The code you write today will be killed off in the future. You are not the code you write.
Take ownership and write code that delivers value but be prepared for it to be trashed.
When you work for a software company, the code you write becomes company’s code.
Executives can change course and take the company in a different direction than you expect. The product that took a year to build is now sunset.
I worked on a product with several developers for over a year. The product didn’t generate projected revenue. It didn’t deliver value to the company. It was killed.
Did I fail? No. I delivered value by building a working product. I wasn’t involved in the decision to build it. It wasn’t the last time my code was terminated.
When I product managed Oil and Gas software, a software developer and I spent one year building a 3D visualization application.
For reasons still unknown to me, another team was secretly building one too. Their application won and ours was scrapped. It feels like you’ve built a sand castle and someone ran right through it.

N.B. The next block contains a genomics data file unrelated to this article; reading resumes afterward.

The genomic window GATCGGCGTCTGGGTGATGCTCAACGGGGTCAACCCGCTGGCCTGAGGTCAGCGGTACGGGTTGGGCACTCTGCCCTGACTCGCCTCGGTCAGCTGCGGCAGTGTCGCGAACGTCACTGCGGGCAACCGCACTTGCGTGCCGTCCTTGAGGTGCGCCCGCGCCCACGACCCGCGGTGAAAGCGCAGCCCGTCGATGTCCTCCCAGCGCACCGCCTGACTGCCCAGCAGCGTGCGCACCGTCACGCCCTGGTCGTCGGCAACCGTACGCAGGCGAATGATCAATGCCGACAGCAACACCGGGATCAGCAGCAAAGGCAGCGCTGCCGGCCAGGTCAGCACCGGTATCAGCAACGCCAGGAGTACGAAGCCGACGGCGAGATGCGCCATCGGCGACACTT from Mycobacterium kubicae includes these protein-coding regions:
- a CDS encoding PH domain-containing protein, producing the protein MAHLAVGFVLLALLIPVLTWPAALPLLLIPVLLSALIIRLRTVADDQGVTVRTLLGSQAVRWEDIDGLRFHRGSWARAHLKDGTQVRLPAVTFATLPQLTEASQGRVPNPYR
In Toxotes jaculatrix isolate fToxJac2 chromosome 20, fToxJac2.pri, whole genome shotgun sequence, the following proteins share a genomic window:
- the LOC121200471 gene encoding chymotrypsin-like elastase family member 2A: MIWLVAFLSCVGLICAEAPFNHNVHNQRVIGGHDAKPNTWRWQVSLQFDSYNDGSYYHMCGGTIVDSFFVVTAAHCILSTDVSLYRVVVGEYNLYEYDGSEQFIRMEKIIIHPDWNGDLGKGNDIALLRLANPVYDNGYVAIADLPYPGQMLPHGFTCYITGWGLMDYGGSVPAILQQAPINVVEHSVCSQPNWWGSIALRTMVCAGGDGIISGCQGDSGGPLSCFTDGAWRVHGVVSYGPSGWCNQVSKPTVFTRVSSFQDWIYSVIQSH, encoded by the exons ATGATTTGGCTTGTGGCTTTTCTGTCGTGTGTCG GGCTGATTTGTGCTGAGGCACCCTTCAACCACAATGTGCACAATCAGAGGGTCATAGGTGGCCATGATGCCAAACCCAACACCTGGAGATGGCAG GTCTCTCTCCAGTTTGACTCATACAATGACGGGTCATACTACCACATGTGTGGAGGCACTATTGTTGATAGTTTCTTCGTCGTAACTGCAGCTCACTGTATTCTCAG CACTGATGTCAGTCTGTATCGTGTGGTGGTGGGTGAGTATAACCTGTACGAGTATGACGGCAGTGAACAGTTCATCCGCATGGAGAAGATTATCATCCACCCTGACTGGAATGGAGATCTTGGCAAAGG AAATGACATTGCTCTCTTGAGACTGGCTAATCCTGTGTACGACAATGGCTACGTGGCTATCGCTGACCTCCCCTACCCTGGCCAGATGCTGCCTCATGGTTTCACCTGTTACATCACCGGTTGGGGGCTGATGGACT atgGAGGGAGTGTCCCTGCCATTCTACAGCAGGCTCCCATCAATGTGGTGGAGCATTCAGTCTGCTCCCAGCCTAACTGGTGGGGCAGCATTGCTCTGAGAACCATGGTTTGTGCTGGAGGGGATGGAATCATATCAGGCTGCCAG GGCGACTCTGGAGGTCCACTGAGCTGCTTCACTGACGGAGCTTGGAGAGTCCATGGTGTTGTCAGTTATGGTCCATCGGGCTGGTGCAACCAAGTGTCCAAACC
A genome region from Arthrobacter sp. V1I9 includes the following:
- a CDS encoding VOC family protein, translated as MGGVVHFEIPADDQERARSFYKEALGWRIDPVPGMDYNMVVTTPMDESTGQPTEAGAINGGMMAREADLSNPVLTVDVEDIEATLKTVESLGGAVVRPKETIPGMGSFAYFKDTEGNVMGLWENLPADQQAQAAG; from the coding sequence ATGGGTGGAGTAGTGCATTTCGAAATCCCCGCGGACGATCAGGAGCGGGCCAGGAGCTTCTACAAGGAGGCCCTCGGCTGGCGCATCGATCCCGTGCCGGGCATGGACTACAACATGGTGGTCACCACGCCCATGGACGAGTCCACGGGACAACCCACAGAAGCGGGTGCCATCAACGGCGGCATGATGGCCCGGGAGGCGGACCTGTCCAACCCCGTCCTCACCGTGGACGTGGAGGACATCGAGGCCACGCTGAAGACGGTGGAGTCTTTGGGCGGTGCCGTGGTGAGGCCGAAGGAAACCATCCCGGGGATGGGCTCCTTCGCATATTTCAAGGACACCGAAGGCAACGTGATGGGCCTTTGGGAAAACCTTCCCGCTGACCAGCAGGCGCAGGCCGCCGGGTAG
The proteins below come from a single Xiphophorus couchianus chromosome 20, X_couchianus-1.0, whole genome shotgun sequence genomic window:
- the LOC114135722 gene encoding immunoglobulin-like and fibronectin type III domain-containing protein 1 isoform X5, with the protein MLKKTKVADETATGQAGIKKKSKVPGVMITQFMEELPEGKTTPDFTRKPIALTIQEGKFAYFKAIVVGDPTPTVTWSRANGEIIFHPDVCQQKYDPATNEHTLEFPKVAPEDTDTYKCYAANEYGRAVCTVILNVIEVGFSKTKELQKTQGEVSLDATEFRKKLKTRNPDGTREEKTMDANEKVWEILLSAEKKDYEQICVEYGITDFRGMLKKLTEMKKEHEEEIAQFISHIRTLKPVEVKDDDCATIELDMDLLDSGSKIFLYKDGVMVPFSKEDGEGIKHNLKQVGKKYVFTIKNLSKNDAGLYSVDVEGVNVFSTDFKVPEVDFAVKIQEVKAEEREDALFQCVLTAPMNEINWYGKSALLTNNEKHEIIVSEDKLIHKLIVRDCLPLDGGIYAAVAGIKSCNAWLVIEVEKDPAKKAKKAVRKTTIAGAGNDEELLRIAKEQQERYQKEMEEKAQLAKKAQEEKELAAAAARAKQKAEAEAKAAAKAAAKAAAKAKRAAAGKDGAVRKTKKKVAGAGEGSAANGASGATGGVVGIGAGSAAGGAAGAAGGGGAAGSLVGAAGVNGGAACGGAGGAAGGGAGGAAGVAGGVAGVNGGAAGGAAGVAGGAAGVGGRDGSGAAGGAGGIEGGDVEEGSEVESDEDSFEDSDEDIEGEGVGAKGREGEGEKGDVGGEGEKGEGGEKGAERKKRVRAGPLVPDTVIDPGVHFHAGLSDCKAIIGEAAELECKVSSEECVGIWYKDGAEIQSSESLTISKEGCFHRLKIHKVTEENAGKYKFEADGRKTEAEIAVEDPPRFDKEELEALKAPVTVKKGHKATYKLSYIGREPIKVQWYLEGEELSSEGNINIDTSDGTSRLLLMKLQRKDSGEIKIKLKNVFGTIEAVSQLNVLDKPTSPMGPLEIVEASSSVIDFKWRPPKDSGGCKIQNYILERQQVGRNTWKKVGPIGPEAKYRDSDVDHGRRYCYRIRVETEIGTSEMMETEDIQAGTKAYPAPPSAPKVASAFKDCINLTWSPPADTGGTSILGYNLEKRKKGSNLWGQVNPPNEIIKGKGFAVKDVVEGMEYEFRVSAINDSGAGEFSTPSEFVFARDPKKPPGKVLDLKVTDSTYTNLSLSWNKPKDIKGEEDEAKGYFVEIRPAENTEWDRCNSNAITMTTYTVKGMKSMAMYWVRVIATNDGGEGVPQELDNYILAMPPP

I see software developers become attach to their code and it causes sleepless nights when it’s scrapped. They feel useless. It’s not a healthy mindset.
As a software developer, you are a craftsman. You are a problem solver. You’re there to connect pieces of code together to deliver value to whomever hired you.
When you build a complex system, you improved by honing your craft. Your craft is in your control and cannot be taken away. The code you write is a shadow left behind by your craftsmanship. The company owns the shadow but you own the craft within you.
As you stack skills and grow your craft, you don’t care so much about the particular code you write but rather the problem you solve.
I can’t control whether the code I write lives or dies. Even if it dies, it wasn’t mine to keep and it already contributed to my craft.
If you want to obsess about your creations then make sure they are within your control. I can control the future of the code in my personal projects. I can control the words I write in my articles. I cannot ensure the survival of the code I write at work.